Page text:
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Unformatted text preview: e debtholders are taking on more of
the risk of the firm; the rate for common stock increases because of increasing financial
leverage. See Figure 17.2 and the accompanying discussion. 5. a. Under Proposition I, the firm’s cost of capital (rA) is not affected by the choice of
capital structure. The reason the quoted statement seems to be true is that it does
not account for the changing proportions of the firm financed by debt and equity. As the debtequity ratio increases, it is true that both the cost of equity and the cost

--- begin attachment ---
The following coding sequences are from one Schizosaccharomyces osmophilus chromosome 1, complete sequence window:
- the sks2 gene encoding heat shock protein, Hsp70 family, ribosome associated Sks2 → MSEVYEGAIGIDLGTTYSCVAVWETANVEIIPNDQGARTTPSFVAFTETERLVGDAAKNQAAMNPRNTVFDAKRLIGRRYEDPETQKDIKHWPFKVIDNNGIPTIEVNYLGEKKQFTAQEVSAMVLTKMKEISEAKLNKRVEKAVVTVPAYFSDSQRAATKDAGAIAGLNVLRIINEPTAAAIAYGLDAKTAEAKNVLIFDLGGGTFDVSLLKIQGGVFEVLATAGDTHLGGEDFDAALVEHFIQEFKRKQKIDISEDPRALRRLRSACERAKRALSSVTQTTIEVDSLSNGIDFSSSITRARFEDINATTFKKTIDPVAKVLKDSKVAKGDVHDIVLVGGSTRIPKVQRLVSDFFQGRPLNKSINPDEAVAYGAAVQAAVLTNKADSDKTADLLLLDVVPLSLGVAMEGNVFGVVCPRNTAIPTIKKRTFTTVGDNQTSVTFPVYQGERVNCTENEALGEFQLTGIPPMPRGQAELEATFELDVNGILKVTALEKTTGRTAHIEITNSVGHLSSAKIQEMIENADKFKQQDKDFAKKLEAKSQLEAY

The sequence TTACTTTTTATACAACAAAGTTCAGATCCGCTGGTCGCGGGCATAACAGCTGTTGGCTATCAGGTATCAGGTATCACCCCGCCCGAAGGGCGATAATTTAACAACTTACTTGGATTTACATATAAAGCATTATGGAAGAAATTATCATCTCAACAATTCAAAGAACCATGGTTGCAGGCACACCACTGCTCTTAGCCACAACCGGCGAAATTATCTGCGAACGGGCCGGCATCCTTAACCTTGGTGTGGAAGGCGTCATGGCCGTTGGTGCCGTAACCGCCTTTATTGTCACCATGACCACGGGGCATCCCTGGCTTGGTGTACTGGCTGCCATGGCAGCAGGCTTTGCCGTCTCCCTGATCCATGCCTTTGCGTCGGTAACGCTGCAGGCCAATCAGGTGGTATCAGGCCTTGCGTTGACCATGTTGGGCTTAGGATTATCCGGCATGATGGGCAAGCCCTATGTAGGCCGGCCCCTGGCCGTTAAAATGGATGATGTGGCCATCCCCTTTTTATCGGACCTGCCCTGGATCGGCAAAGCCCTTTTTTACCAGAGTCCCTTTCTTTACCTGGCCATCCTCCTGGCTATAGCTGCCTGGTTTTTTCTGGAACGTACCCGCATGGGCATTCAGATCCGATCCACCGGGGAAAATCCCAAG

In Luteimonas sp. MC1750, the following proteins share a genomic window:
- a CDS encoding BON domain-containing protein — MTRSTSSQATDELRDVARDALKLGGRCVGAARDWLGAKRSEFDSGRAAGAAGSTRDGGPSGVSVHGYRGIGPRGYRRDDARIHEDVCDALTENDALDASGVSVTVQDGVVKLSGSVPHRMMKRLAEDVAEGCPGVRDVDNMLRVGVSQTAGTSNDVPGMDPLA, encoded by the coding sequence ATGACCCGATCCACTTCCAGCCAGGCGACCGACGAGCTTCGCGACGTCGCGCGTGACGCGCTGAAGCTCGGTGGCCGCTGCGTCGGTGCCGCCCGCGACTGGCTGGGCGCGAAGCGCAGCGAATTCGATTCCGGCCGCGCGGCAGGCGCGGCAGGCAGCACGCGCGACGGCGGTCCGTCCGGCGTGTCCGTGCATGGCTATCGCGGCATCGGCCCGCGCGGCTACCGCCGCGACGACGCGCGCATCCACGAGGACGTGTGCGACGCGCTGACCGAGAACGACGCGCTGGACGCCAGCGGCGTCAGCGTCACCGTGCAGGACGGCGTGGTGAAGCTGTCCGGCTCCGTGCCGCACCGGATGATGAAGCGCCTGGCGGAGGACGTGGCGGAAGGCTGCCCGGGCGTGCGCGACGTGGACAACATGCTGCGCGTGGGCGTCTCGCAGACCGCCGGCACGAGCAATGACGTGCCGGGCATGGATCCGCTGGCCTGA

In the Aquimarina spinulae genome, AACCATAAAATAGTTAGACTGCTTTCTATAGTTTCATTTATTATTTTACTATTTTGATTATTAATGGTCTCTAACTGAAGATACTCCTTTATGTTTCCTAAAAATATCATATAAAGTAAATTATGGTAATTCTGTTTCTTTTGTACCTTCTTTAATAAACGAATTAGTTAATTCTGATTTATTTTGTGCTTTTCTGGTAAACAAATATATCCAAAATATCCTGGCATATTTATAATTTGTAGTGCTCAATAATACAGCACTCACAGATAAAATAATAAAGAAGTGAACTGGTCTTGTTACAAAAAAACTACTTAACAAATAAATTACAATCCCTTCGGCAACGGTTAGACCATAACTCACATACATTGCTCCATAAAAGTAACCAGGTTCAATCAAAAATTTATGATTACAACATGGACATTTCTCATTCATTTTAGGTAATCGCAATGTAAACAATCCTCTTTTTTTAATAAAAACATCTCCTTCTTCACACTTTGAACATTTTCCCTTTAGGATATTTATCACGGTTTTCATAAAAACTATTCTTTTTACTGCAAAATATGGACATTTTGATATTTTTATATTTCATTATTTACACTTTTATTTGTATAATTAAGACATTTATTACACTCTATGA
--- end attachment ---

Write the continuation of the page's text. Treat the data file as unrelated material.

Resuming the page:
of debt increase, but a smaller proportion of the firm is financed by equity. The
overall effect is to leave the firm’s cost of capital unchanged. b. Moderate borrowing does not significantly affect the probability of financial
distress, but it does increase the variability (and market risk) borne by
stockholders. This additional risk must be offset by a higher average return to
stockholders. 6. a. If the opportunity were the firm’s only asset, this would be a good deal. Stockholders would put up no money and, therefore, would have nothing to lose. However, rat...
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- Fall '04